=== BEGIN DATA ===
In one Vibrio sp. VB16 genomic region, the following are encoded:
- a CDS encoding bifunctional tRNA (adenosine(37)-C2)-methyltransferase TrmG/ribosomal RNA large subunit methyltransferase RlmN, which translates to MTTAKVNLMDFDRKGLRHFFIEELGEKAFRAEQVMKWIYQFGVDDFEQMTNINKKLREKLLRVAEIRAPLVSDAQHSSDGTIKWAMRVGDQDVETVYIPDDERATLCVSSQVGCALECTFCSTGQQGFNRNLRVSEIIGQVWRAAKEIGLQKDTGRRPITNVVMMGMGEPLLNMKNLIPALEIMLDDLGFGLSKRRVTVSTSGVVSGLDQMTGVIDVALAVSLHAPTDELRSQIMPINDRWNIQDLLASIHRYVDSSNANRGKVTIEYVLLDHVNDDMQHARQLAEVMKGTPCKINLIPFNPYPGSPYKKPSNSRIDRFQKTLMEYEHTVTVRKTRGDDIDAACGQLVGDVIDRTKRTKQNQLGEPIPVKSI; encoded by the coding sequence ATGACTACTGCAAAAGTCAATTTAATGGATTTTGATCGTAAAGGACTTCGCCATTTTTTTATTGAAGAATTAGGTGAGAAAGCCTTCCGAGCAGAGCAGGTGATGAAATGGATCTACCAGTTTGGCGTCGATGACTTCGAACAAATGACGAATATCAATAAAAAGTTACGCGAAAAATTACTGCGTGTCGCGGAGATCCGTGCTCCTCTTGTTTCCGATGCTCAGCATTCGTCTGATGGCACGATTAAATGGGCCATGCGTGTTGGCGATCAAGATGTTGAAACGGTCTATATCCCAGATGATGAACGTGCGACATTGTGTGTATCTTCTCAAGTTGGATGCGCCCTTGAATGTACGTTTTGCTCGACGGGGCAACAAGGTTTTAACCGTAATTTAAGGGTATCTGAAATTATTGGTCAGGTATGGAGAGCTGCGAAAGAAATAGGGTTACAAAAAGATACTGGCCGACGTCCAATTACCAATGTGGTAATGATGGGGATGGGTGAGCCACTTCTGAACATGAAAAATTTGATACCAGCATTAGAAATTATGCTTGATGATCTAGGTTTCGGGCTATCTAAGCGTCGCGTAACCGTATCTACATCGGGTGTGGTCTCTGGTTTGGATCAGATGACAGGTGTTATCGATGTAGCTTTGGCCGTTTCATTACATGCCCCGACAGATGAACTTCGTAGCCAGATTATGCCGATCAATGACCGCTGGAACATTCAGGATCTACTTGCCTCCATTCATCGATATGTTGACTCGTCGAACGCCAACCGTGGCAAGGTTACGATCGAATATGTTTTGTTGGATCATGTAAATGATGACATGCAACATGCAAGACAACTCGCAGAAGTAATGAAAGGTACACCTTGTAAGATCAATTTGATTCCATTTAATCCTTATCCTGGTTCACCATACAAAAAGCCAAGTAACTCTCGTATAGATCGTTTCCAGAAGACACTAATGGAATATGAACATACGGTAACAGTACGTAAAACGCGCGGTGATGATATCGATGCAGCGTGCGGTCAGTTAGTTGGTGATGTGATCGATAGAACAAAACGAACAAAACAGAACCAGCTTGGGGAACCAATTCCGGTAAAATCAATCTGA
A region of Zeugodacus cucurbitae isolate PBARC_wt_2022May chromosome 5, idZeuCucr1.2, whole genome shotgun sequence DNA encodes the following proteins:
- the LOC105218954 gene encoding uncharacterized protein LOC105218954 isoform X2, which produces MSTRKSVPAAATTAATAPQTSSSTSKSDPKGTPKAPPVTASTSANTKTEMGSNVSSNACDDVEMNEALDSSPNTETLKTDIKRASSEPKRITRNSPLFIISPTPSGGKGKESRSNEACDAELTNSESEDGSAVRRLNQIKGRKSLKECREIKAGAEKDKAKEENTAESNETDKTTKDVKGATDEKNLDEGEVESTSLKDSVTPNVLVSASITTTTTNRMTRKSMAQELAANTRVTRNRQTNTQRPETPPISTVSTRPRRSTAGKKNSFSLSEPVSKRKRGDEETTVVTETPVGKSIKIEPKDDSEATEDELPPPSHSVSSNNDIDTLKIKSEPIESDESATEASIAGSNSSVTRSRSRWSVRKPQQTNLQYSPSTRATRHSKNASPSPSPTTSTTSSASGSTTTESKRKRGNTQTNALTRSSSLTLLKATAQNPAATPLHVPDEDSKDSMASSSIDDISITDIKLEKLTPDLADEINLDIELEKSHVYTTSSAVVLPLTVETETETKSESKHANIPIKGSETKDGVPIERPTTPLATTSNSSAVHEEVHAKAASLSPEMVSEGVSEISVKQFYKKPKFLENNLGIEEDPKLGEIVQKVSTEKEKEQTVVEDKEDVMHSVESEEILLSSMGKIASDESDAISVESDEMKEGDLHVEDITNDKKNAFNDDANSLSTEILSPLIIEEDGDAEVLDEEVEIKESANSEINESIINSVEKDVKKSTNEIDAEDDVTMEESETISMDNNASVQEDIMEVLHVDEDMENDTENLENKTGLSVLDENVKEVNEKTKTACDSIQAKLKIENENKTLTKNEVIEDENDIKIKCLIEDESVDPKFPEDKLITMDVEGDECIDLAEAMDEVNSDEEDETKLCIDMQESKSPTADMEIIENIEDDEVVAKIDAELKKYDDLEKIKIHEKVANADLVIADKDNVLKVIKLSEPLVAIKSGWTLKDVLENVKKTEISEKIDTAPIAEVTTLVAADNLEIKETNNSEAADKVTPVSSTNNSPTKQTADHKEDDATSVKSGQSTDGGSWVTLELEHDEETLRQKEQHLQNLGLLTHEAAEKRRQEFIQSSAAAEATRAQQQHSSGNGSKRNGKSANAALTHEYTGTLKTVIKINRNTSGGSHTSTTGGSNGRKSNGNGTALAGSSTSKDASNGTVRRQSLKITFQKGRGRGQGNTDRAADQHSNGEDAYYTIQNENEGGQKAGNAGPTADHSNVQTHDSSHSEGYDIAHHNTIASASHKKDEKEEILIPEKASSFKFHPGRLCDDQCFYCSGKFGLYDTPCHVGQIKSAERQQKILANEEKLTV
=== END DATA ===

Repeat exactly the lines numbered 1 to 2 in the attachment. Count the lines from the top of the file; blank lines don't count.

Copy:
In one Vibrio sp. VB16 genomic region, the following are encoded:
- a CDS encoding bifunctional tRNA (adenosine(37)-C2)-methyltransferase TrmG/ribosomal RNA large subunit methyltransferase RlmN, which translates to MTTAKVNLMDFDRKGLRHFFIEELGEKAFRAEQVMKWIYQFGVDDFEQMTNINKKLREKLLRVAEIRAPLVSDAQHSSDGTIKWAMRVGDQDVETVYIPDDERATLCVSSQVGCALECTFCSTGQQGFNRNLRVSEIIGQVWRAAKEIGLQKDTGRRPITNVVMMGMGEPLLNMKNLIPALEIMLDDLGFGLSKRRVTVSTSGVVSGLDQMTGVIDVALAVSLHAPTDELRSQIMPINDRWNIQDLLASIHRYVDSSNANRGKVTIEYVLLDHVNDDMQHARQLAEVMKGTPCKINLIPFNPYPGSPYKKPSNSRIDRFQKTLMEYEHTVTVRKTRGDDIDAACGQLVGDVIDRTKRTKQNQLGEPIPVKSI; encoded by the coding sequence ATGACTACTGCAAAAGTCAATTTAATGGATTTTGATCGTAAAGGACTTCGCCATTTTTTTATTGAAGAATTAGGTGAGAAAGCCTTCCGAGCAGAGCAGGTGATGAAATGGATCTACCAGTTTGGCGTCGATGACTTCGAACAAATGACGAATATCAATAAAAAGTTACGCGAAAAATTACTGCGTGTCGCGGAGATCCGTGCTCCTCTTGTTTCCGATGCTCAGCATTCGTCTGATGGCACGATTAAATGGGCCATGCGTGTTGGCGATCAAGATGTTGAAACGGTCTATATCCCAGATGATGAACGTGCGACATTGTGTGTATCTTCTCAAGTTGGATGCGCCCTTGAATGTACGTTTTGCTCGACGGGGCAACAAGGTTTTAACCGTAATTTAAGGGTATCTGAAATTATTGGTCAGGTATGGAGAGCTGCGAAAGAAATAGGGTTACAAAAAGATACTGGCCGACGTCCAATTACCAATGTGGTAATGATGGGGATGGGTGAGCCACTTCTGAACATGAAAAATTTGATACCAGCATTAGAAATTATGCTTGATGATCTAGGTTTCGGGCTATCTAAGCGTCGCGTAACCGTATCTACATCGGGTGTGGTCTCTGGTTTGGATCAGATGACAGGTGTTATCGATGTAGCTTTGGCCGTTTCATTACATGCCCCGACAGATGAACTTCGTAGCCAGATTATGCCGATCAATGACCGCTGGAACATTCAGGATCTACTTGCCTCCATTCATCGATATGTTGACTCGTCGAACGCCAACCGTGGCAAGGTTACGATCGAATATGTTTTGTTGGATCATGTAAATGATGACATGCAACATGCAAGACAACTCGCAGAAGTAATGAAAGGTACACCTTGTAAGATCAATTTGATTCCATTTAATCCTTATCCTGGTTCACCATACAAAAAGCCAAGTAACTCTCGTATAGATCGTTTCCAGAAGACACTAATGGAATATGAACATACGGTAACAGTACGTAAAACGCGCGGTGATGATATCGATGCAGCGTGCGGTCAGTTAGTTGGTGATGTGATCGATAGAACAAAACGAACAAAACAGAACCAGCTTGGGGAACCAATTCCGGTAAAATCAATCTGA